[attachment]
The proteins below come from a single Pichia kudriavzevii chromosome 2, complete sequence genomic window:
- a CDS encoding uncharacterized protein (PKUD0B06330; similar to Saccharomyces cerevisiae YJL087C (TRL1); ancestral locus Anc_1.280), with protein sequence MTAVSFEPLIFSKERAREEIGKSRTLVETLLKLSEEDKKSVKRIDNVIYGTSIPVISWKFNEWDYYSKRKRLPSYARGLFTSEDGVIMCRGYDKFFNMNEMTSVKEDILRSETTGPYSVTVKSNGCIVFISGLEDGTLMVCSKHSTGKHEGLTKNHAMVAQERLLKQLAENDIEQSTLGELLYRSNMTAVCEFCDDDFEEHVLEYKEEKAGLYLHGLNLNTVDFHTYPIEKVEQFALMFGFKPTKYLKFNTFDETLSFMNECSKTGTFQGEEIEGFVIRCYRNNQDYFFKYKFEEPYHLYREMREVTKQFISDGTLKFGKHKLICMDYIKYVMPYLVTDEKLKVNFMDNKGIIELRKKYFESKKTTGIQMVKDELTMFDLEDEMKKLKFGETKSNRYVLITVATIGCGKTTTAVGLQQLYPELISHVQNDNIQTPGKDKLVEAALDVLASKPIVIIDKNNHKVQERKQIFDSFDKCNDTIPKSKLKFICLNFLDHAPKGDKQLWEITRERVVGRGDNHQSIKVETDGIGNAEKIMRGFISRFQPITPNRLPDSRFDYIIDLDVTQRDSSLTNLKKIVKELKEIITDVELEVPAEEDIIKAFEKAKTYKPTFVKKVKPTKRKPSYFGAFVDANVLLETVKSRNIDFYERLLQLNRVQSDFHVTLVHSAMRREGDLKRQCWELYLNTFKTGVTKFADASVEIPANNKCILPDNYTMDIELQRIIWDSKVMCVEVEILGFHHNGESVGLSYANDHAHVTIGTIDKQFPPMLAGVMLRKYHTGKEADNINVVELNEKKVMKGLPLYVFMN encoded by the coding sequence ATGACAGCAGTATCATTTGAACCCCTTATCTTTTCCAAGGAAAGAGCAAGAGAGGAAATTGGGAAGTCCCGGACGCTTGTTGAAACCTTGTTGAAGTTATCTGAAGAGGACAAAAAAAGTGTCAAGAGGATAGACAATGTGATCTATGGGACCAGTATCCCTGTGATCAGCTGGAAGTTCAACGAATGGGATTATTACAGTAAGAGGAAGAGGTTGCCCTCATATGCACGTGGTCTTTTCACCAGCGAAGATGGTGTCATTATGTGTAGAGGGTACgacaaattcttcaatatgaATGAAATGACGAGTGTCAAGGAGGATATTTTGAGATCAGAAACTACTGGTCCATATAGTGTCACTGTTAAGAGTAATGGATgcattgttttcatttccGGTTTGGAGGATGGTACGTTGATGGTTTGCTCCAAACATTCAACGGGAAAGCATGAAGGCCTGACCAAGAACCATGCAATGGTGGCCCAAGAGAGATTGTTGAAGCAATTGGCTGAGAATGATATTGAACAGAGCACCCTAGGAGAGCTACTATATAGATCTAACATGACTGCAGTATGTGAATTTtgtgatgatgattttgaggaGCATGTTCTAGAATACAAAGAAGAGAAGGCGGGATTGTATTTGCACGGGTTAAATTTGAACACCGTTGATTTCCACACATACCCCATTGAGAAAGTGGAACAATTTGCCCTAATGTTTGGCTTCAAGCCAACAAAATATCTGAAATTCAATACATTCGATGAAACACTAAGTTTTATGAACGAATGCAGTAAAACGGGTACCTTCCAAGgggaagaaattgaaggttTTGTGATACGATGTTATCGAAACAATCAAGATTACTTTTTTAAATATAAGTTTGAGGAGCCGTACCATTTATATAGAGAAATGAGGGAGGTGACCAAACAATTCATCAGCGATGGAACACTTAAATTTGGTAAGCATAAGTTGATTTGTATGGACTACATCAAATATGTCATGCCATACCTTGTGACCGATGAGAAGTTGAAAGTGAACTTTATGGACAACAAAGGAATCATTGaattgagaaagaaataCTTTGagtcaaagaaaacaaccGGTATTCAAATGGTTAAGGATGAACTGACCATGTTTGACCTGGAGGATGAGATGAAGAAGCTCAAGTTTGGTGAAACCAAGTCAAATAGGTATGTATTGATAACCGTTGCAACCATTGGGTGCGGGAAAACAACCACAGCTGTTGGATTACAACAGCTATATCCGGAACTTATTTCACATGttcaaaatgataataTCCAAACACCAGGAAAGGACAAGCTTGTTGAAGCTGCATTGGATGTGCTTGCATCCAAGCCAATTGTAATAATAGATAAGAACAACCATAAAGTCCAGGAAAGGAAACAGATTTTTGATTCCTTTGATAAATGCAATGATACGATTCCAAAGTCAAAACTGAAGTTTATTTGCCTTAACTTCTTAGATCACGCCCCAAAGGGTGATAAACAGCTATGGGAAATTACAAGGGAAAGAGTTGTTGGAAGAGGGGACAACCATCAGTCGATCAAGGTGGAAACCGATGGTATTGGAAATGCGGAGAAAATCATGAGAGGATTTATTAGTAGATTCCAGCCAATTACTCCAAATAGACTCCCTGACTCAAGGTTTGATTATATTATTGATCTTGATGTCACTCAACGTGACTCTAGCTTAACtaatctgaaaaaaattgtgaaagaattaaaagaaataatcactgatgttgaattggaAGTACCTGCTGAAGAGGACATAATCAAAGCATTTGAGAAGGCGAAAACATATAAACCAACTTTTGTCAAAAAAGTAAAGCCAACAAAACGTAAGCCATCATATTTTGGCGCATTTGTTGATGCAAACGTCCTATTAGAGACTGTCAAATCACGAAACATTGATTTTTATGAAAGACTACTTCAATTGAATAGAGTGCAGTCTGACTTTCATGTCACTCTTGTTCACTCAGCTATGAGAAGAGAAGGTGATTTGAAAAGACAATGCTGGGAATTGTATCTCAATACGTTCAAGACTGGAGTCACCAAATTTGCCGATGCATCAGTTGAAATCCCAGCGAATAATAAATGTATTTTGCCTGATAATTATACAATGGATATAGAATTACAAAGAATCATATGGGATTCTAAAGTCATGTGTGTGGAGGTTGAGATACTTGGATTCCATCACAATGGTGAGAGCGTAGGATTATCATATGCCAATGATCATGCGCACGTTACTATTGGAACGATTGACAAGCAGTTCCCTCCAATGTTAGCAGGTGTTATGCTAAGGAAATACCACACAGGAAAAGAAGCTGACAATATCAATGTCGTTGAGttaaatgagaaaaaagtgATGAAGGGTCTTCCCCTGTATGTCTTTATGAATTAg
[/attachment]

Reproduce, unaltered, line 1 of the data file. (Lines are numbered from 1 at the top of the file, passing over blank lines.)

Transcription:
The proteins below come from a single Pichia kudriavzevii chromosome 2, complete sequence genomic window: